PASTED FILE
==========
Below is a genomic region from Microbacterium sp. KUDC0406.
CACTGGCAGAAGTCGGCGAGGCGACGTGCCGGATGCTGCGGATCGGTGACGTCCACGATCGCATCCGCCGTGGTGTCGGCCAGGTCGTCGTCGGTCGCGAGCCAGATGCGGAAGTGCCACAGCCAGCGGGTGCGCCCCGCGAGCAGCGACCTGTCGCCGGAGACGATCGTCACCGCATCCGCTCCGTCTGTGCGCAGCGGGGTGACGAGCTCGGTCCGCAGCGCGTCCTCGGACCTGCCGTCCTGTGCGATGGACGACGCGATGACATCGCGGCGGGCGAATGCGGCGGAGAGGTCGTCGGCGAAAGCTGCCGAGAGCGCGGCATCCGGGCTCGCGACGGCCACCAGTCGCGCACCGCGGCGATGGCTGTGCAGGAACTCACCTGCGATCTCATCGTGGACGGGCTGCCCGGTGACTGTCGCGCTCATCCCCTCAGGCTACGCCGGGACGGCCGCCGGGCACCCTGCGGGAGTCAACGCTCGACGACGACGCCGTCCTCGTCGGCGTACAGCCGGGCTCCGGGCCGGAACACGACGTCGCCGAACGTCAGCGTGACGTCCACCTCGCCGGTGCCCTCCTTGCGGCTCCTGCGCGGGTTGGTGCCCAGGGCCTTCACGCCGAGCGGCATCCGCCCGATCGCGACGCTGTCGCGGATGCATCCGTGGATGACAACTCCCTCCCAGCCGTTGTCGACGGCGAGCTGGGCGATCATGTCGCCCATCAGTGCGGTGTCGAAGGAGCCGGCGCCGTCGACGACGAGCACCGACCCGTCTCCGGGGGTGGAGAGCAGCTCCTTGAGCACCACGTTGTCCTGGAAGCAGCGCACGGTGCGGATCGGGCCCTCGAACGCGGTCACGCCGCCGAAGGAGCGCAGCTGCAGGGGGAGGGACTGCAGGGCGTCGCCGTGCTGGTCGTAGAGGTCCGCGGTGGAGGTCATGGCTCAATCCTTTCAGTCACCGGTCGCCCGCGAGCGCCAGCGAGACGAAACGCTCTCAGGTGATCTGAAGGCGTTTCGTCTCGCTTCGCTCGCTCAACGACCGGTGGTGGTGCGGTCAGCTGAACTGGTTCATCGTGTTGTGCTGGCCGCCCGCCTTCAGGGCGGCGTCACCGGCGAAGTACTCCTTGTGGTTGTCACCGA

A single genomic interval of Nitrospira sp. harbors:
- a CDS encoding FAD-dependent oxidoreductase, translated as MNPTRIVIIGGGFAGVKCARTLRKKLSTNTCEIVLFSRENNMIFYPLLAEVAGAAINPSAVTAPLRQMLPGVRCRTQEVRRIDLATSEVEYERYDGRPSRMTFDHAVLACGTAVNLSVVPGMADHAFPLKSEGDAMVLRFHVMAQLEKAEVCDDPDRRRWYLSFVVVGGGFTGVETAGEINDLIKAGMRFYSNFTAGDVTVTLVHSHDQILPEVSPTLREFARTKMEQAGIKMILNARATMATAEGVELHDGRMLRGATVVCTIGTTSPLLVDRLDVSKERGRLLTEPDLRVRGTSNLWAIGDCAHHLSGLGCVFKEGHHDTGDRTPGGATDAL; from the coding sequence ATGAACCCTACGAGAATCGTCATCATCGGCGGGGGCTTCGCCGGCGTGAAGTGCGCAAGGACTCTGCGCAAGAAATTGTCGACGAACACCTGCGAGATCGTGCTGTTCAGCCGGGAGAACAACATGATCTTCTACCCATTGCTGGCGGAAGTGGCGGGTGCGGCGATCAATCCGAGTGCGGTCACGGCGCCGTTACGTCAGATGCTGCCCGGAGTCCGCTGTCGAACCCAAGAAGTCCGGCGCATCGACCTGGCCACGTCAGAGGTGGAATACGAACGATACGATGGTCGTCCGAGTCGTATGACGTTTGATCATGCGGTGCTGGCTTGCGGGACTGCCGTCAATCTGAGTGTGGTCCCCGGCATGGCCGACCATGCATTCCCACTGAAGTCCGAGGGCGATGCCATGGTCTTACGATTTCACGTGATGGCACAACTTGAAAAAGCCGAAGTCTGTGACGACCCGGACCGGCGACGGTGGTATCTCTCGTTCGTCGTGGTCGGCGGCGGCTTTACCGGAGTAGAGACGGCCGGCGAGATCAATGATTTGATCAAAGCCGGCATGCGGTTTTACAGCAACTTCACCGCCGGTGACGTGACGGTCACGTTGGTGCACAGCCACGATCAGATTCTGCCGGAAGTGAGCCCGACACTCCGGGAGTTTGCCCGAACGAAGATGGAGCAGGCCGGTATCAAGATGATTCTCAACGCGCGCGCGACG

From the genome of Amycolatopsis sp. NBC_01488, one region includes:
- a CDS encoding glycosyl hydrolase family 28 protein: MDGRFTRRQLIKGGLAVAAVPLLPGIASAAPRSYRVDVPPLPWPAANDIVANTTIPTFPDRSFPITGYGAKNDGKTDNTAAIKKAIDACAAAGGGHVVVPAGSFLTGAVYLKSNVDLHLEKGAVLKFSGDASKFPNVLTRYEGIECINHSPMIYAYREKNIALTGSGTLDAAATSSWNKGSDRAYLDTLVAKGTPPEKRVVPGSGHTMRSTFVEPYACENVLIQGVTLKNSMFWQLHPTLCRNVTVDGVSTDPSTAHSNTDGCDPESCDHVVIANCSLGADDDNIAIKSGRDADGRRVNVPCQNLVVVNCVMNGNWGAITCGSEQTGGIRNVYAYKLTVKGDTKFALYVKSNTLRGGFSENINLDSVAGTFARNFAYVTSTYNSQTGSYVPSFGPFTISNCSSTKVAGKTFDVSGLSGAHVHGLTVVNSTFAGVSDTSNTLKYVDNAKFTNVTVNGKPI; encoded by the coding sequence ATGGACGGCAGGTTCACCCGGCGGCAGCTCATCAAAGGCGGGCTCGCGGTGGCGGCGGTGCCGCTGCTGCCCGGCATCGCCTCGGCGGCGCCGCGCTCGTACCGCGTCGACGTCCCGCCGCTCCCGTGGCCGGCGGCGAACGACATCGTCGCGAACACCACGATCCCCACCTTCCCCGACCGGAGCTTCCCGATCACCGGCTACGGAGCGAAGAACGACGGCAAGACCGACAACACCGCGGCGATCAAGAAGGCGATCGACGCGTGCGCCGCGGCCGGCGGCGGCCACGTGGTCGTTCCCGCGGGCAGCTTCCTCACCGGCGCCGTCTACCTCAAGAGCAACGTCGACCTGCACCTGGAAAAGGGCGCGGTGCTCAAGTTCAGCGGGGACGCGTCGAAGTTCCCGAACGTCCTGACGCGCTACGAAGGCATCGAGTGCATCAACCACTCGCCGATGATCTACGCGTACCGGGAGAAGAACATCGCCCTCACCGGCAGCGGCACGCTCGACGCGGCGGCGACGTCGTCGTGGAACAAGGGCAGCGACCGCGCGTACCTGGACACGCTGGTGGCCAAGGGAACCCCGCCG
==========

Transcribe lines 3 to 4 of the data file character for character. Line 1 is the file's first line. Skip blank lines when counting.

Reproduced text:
A single genomic interval of Nitrospira sp. harbors:
- a CDS encoding FAD-dependent oxidoreductase, translated as MNPTRIVIIGGGFAGVKCARTLRKKLSTNTCEIVLFSRENNMIFYPLLAEVAGAAINPSAVTAPLRQMLPGVRCRTQEVRRIDLATSEVEYERYDGRPSRMTFDHAVLACGTAVNLSVVPGMADHAFPLKSEGDAMVLRFHVMAQLEKAEVCDDPDRRRWYLSFVVVGGGFTGVETAGEINDLIKAGMRFYSNFTAGDVTVTLVHSHDQILPEVSPTLREFARTKMEQAGIKMILNARATMATAEGVELHDGRMLRGATVVCTIGTTSPLLVDRLDVSKERGRLLTEPDLRVRGTSNLWAIGDCAHHLSGLGCVFKEGHHDTGDRTPGGATDAL; from the coding sequence ATGAACCCTACGAGAATCGTCATCATCGGCGGGGGCTTCGCCGGCGTGAAGTGCGCAAGGACTCTGCGCAAGAAATTGTCGACGAACACCTGCGAGATCGTGCTGTTCAGCCGGGAGAACAACATGATCTTCTACCCATTGCTGGCGGAAGTGGCGGGTGCGGCGATCAATCCGAGTGCGGTCACGGCGCCGTTACGTCAGATGCTGCCCGGAGTCCGCTGTCGAACCCAAGAAGTCCGGCGCATCGACCTGGCCACGTCAGAGGTGGAATACGAACGATACGATGGTCGTCCGAGTCGTATGACGTTTGATCATGCGGTGCTGGCTTGCGGGACTGCCGTCAATCTGAGTGTGGTCCCCGGCATGGCCGACCATGCATTCCCACTGAAGTCCGAGGGCGATGCCATGGTCTTACGATTTCACGTGATGGCACAACTTGAAAAAGCCGAAGTCTGTGACGACCCGGACCGGCGACGGTGGTATCTCTCGTTCGTCGTGGTCGGCGGCGGCTTTACCGGAGTAGAGACGGCCGGCGAGATCAATGATTTGATCAAAGCCGGCATGCGGTTTTACAGCAACTTCACCGCCGGTGACGTGACGGTCACGTTGGTGCACAGCCACGATCAGATTCTGCCGGAAGTGAGCCCGACACTCCGGGAGTTTGCCCGAACGAAGATGGAGCAGGCCGGTATCAAGATGATTCTCAACGCGCGCGCGACG